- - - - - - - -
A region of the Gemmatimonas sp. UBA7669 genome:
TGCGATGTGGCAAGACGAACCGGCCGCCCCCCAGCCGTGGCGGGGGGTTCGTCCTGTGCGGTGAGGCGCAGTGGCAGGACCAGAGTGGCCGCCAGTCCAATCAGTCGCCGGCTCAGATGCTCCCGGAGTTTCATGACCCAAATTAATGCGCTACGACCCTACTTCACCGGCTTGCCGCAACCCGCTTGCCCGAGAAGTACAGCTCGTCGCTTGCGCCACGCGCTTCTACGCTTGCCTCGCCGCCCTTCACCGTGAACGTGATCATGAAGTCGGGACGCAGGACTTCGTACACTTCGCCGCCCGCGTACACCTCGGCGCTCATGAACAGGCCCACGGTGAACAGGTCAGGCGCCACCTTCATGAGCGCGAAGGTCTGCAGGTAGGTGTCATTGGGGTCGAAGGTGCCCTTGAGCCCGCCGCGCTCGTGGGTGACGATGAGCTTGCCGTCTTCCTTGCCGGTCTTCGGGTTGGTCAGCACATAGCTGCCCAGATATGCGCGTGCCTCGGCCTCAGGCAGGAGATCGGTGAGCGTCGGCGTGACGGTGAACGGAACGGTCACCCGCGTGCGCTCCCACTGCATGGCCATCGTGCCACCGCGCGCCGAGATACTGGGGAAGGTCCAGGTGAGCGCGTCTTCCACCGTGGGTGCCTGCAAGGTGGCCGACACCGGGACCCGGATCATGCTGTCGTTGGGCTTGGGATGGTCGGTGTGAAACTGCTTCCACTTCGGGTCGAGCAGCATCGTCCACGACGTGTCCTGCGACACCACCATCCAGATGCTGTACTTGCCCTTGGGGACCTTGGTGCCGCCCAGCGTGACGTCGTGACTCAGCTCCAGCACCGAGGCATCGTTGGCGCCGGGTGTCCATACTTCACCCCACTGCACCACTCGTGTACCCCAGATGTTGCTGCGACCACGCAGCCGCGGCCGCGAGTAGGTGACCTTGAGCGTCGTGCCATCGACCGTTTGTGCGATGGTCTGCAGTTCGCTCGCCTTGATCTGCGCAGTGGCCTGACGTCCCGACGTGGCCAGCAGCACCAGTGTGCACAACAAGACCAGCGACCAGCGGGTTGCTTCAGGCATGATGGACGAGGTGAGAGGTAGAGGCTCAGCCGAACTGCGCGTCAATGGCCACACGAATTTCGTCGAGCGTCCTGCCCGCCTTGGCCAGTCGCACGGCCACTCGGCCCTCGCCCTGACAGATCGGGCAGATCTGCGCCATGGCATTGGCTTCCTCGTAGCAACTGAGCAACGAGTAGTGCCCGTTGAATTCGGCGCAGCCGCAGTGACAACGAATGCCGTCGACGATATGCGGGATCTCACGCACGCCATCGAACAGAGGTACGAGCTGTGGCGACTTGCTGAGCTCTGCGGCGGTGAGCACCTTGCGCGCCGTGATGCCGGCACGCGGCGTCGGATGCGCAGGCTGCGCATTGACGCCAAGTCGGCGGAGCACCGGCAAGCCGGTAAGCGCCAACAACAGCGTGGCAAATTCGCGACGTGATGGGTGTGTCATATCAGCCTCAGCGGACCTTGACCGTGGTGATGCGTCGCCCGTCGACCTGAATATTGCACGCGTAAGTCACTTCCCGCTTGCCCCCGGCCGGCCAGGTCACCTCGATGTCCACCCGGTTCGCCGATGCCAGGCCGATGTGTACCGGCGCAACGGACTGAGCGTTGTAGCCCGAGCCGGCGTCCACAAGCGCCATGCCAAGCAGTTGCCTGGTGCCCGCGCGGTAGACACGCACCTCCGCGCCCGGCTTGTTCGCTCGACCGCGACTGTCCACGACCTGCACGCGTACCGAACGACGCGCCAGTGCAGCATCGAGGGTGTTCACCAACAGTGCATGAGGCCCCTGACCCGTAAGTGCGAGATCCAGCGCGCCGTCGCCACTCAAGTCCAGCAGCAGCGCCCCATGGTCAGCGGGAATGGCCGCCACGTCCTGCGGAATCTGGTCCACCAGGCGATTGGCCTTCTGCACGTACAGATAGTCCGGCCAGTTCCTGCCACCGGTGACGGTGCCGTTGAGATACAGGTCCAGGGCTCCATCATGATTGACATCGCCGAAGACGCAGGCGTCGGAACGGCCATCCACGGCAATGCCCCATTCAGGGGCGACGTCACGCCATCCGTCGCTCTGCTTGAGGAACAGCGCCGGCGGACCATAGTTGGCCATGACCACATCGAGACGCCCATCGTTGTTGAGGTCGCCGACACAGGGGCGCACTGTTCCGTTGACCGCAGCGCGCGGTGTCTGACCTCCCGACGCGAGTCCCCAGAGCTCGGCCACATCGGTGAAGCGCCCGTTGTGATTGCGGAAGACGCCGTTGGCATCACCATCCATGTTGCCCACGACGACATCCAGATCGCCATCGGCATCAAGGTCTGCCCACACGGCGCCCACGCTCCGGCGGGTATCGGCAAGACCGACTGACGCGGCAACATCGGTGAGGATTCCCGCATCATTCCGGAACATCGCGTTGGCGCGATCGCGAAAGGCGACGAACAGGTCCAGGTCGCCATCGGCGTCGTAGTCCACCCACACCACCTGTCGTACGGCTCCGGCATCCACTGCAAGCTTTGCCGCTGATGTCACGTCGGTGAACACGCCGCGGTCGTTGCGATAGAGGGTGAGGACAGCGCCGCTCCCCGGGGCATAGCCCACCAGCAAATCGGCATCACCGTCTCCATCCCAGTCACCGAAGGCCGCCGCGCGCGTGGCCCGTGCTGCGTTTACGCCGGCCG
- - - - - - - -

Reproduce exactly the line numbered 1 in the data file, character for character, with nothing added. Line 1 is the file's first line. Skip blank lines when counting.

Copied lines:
A region of the Gemmatimonas sp. UBA7669 genome: